This book is for those who are worried that they may be becoming alcoholic. It's an easy-to-follow tool kit that could likely turn-around lives...if allowed to. (Why wait till you're at the bottom of the hole to dig out?) This book offers a hopeful alternate detour away from a personal landslide. In addition to potential alcoholics, the book is for people who are concerned that someone they care about may be on the path to possibly becoming an alcoholic.
The book sheds light on common perplexing questions: "How many drinks a night are too many?" Or, "What if I never drink alone, can I be alcoholic?" Or, "He came home drunk last night, and doesn't remember a thing. Should I worry?" Usually, it's the other person wondering this, not the problem drinker (if only one could be just a tad more self-aware while developing a drinking problem.)
A hidden benefit to this book is that it may help un-diagnose someone who's worried they are becoming an alcoholic, but aren't. There are so many self-investigation jumping-off points in this book, that anyone will be hard pressed to finish it without discovering that another substance, or activity, plays a role in one's life much like alcohol does for the almost alcoholic (like sugary treats).
Part 1 focuses on explaining what an "almost alcoholic" is, with chapters called:
What is Almost Alcoholic?
Becoming an Almost Alcoholic
Your Relationship with Alcohol
Making the Decision to Change
These chapters cover concepts like drinking to relieve stress, drinking alone, and the looking forward to a drink/drinking as indicators of being in the midst of developing a problem with alcohol. They contain illustrative stories of people (made-up and/or real composites of clients) that bring the ideas of the chapters to life, showing how issues with alcohol can play out in relationships. For example: Betsy drinks out of sheer loneliness after her sons move away and her husband dies. Another example: Ann drank with her husband to "decompress" after work and had extra drinks after their kids went to bed; then she began having a hard time sleeping, got deeply fatigued and lost interest in sex. Those are just two examples; throughout the book there are likely enough for almost everyone to relate to.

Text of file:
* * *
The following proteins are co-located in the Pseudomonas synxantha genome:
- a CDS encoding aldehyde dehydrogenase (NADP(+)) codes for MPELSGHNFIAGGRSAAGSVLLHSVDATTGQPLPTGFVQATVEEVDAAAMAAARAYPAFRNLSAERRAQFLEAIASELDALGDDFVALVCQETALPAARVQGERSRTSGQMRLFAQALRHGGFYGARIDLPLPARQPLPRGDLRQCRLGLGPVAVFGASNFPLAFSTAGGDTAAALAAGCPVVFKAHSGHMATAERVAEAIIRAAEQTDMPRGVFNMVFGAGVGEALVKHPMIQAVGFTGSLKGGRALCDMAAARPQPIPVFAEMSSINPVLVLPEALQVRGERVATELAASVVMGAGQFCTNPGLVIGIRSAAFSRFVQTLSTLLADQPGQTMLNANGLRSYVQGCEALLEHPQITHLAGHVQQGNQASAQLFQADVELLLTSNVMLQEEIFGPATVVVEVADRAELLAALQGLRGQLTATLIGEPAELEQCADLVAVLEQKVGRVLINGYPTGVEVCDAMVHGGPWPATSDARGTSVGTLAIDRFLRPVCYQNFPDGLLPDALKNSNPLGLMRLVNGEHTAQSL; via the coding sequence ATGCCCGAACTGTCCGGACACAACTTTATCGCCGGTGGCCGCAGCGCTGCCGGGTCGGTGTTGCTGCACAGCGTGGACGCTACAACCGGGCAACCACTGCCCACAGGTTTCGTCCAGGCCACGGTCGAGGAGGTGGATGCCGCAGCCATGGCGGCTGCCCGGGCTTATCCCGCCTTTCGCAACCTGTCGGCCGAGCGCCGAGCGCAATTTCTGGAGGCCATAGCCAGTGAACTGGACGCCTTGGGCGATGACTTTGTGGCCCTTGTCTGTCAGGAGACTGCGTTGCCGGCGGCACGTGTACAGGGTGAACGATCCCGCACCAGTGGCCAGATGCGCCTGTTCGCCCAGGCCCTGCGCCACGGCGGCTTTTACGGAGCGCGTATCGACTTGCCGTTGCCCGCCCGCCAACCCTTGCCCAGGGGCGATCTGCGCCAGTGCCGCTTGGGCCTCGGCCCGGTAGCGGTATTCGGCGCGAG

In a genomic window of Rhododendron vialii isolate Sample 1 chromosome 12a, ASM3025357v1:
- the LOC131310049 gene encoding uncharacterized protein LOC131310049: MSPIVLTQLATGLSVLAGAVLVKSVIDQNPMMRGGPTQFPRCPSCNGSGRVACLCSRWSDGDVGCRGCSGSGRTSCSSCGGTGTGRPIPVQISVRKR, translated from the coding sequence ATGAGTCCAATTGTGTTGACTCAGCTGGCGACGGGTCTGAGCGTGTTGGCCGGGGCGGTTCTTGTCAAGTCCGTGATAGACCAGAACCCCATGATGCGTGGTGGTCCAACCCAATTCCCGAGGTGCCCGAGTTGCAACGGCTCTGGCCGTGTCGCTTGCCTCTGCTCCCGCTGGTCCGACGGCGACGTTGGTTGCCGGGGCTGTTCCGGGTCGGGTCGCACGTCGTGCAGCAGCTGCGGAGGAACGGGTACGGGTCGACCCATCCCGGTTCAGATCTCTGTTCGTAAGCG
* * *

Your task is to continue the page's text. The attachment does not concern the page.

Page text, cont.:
Part 2, which is twice as long, focuses on solutions, which chapters called:
Looking at the Man (or Woman) in the Mirror
Building a Support System
Developing Refusal Skills
Coping with Loneliness and Boredom
Dealing with Anger
Overcoming Shame and Guilt
When Self-Help Isn't Enough: Other Drugs and Other Disorders
Is Abstinence the Better Choice?
Kudos to these guys for offering practicalities, for focusing on how to get the heck off the dismal, almost alcoholic path; so often books like this (that diagnose) focus on the diagnosis, then tack on a couple practical chapters about how to help yourself, but never enough. I admire the authors for giving such focus to what their readers would need most: tools.
I have two criticisms of this book. One aspect that was problematic for me (and quite possibly will not bug others) was the unending use of the phrase "almost alcoholic" throughout the book, which I found distracting and overbearing. It seemed to be used so often throughout each chapter that I found it practically becomes a diagnostic convention--a slippery slope in the domain of un-diagnosable, `potential' alcoholism. Since "almost alcoholic" isn't a diagnosis, I'd have preferred it if instead a variety of words, terms, and phrases had been used throughout the book rather than something so branding. My second criticism is that in many instances the case examples (Sally, Ann, Jamal, etc.) dominated chapters and I would have liked more balance between client stories and direct advice and explanations given from the authors to their readers.
Full disclosure: the publisher sent me an advance copy of this book. I do plan to recommend it to people who are questioning their use of alcohol or who are concerned about a loved one. The book shares important truths about human behavior, and is a worthwhile tool for self-evaluation. The concept that someone can be "almost" alcoholic is certainly fascinating.